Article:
BUG OF THE WEEK!

This week our hats are tipped in honor of a particularly unique bug, the giant water bug (Lethocerus americanus)!  Giant water bugs are Hemipterans which belong to the insect family Belostomatidae (about 100 species total).  They can be found across the planet in South America, Australia, Asia, and are the largest insect found in North America.   Their bite is incredibly painful and is rumored to be the most painful bite inflicted by any insect.   Due to the fact that giant water bugs know that they’re bad asses, they feed on anything that they think they can handle (turtles, frogs, snakes, big toes, etc…) and thus they have earned several nicknames such as “toe-biters”, “alligator ticks”, and “biting leaves”.

IDENTIFICATION

So as the name suggests… This is a GIANT bug.  Adults are found well over 2 inches long and more than an inch wide.  They’re bodies are a dark gray to brown with orange legs and highlights around the wings and thorax.  These color patterns allow the giant water bug to blend in with leaves and other debris in shallow pools of water.  Their front legs are more like spears that are used to hold onto prey while injecting an immobilizing toxin with its mouth parts.

WHY BUG OF THE WEEK?

Like I even have to tell you why I chose the giant water bug as the Bug of the Week…  We all know the answer.  But in case you’re thinking that you’ve missed something critical while reading this or that it’s a trick, I’ll tell you why…

Two Reasons.

Reason 1: Parental Investment!  These ruthless hunters are not only fierce killers, but they are also very caring parents.   Mating takes a long time and a huge amount of energy to complete.  Once the females have been mated and the eggs are fertilized, the females seek out their mates and oviposit (lay eggs) on the elytra of the males.  From this point on the males are left with the responsibility to protect the eggs and ensure a safe hatching for the new little, giant water bug babies.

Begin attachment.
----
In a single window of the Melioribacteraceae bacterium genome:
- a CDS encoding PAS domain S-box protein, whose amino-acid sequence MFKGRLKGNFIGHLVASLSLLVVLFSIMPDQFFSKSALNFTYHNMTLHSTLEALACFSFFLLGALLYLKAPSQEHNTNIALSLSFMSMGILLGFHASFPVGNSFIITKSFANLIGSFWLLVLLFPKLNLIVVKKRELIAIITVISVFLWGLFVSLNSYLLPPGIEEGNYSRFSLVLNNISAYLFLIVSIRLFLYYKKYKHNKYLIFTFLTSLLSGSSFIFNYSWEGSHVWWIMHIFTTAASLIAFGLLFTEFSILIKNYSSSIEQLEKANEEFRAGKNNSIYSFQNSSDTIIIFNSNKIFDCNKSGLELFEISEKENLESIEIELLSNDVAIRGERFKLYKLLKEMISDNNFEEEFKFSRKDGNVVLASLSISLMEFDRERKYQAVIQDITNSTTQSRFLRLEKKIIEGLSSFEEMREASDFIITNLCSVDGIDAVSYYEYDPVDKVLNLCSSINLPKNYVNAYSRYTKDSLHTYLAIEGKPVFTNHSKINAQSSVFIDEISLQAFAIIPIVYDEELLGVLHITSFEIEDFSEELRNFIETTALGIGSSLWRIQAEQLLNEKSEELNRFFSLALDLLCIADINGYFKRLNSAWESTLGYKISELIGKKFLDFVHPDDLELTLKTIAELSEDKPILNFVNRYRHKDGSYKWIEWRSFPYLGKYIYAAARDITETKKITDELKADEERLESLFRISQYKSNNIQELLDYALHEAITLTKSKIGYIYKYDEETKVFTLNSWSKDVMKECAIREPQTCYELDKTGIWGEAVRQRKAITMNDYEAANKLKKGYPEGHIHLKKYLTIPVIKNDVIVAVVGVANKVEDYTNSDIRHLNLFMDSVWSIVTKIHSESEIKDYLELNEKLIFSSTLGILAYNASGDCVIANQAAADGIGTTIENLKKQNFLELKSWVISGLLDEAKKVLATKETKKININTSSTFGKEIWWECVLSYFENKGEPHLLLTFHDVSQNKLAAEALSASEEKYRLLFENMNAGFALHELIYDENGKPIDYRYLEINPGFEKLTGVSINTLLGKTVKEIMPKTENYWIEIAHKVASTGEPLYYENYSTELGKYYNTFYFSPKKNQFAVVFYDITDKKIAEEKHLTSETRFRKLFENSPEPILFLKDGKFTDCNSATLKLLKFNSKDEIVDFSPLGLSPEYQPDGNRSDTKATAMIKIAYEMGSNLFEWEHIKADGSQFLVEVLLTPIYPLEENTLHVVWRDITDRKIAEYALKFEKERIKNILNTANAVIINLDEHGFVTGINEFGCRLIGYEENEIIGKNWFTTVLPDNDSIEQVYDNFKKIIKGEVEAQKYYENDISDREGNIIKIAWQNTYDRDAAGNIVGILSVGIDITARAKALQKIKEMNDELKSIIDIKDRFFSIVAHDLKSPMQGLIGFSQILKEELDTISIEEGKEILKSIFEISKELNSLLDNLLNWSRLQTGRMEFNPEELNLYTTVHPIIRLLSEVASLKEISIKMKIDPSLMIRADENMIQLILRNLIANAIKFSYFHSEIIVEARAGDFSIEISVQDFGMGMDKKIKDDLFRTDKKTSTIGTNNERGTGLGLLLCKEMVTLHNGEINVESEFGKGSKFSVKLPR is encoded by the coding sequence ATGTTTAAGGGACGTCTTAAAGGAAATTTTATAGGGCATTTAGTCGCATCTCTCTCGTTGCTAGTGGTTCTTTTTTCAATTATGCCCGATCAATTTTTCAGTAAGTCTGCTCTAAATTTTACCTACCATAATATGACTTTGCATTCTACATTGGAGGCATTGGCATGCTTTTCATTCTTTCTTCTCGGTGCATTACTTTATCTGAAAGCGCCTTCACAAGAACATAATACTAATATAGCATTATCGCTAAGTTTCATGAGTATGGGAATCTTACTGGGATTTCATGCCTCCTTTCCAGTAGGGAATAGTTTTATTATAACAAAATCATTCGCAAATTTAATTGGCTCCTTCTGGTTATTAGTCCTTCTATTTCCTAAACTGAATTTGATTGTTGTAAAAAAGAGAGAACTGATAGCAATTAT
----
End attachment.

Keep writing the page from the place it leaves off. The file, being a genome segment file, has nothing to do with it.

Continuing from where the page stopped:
Reason 2: Theatrical fake deaths!  Everyone hears that playing dead can deter wild animals and even humans that wish you harm.  Well to say the least, that doesn’t always work out.  Maybe that’s because we don’t SELL our fake death as well as giant water bugs do…  When approached by a larger predator, the giant water bug plays dead.  They float lifelessly atop the water and incase that isn’t enough they release a fluid from their rectum to really stress the fact that they are dead.  Often times, collectors mistake this escape tactic as an easy specimen to add to the collection…  However, a quick, surprise attack releases them back to the water while the human hits the floor in pain!

Pretty awesome!

GREAT IT’S BUG OF THE WEEK!  NOW HOW DO I GET RID OF IT???

Get rid of it?  You’re crazy…  Unless they’re attacking some of your friends in your decorative pond outside, I’d let them live long and prosper 🙂

And here is a video of the giant water bug hunting and gives some additional tid bits of information!  Enjoy the exciting commentary!!!

http://www.youtube.com/watch?v=gBnsUyfkaKY

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This entry was posted in Uncategorized and tagged , , , by jonathanixon. Bookmark the permalink.

About jonathanixon

I am a dedicated and enthusiastic entomologist focusing on the expansion of public knowledge of entomology, proper IPM practices, and raising the awareness of beneficial insects within the home, garden, and crop systems. Insects are an infinitely diverse population throughout the world and are commonly misunderstood creatures. It is the goal of this blog to help share and promote their uniqueness throughout our internet community.

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